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Why should you saw across the grain
when using a bench hook?

Shop for Bench Hooks

Long narrow piece of wood A bench hook is used for cutting a workpiece – the piece of wood currently being worked on –  that can be quite long, but relatively narrow in width and height.
Sawing across the grain using a bench hook Workpieces commonly cut whilst they are held in a bench hook include small plank shapes, battens, rails and lengths of dowel, with the grain direction running along the longest dimension.
A small bench hook Most bench hooks are relatively small – typically around 250mm (about 10 inches) long by 150mm (about 6 inches) wide – and are positioned flat on the workbench when in use.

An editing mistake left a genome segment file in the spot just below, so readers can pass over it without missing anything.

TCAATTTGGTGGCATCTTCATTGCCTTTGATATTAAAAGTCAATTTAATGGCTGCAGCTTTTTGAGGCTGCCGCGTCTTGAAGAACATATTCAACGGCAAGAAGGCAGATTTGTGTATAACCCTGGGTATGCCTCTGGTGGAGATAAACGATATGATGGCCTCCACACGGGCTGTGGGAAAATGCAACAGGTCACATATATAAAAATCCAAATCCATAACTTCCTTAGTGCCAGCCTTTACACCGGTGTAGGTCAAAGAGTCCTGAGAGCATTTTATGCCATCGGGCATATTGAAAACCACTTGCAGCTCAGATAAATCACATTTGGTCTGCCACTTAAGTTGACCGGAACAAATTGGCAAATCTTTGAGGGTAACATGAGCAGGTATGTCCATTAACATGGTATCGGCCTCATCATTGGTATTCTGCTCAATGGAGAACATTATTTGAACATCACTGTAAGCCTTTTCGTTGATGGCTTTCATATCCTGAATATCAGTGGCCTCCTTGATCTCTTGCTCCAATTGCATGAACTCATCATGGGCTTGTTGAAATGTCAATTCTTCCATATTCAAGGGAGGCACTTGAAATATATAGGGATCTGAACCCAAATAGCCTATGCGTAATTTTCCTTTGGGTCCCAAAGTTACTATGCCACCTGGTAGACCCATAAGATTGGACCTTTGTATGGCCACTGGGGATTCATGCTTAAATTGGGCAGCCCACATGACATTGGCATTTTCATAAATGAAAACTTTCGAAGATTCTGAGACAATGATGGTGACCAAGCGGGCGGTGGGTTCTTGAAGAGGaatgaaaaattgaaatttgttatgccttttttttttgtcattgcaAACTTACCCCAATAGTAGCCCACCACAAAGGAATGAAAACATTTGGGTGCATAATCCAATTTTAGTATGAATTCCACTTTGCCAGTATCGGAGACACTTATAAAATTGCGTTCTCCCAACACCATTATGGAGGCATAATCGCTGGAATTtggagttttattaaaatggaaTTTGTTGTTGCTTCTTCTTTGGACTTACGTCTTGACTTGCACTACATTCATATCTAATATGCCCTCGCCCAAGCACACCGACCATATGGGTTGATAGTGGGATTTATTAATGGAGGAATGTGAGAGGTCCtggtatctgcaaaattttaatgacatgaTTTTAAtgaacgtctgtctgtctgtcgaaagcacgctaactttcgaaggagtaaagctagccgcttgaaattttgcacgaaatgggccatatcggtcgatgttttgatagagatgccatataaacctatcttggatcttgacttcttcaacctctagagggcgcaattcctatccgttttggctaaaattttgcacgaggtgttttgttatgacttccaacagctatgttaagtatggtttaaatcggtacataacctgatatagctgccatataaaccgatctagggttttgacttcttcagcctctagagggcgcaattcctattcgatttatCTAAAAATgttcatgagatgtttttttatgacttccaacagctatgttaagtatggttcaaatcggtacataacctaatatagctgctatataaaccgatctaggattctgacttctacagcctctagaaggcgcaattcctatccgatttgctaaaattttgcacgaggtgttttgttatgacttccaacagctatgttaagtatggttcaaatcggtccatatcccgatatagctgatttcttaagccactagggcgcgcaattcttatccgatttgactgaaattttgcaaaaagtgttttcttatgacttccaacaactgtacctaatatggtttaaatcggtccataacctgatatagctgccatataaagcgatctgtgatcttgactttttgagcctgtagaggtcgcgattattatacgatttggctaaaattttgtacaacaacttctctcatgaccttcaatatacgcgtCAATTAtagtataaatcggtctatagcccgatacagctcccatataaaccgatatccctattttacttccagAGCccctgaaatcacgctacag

These factors mean that a bench hook is impractical for providing support when sawing along the grain of most pieces of wood.

Using a rip-sawing bench Manual cutting along the grain – known as ‘rip-sawing’ or just ‘ripping’ – is done with a rip saw made especially for this purpose.

The workpiece can be placed on a bench made especially for rip-sawing work, like this one, which has a gap running the full length of the bench.

The gap allows the saw to pass freely along the length of the workpiece without damaging the bench.

 
Using two bench hooks when cutting a longer piece A bench hook can be used for cross-cutting quite long workpieces.

Some people even use two bench hooks to accommodate longer pieces.

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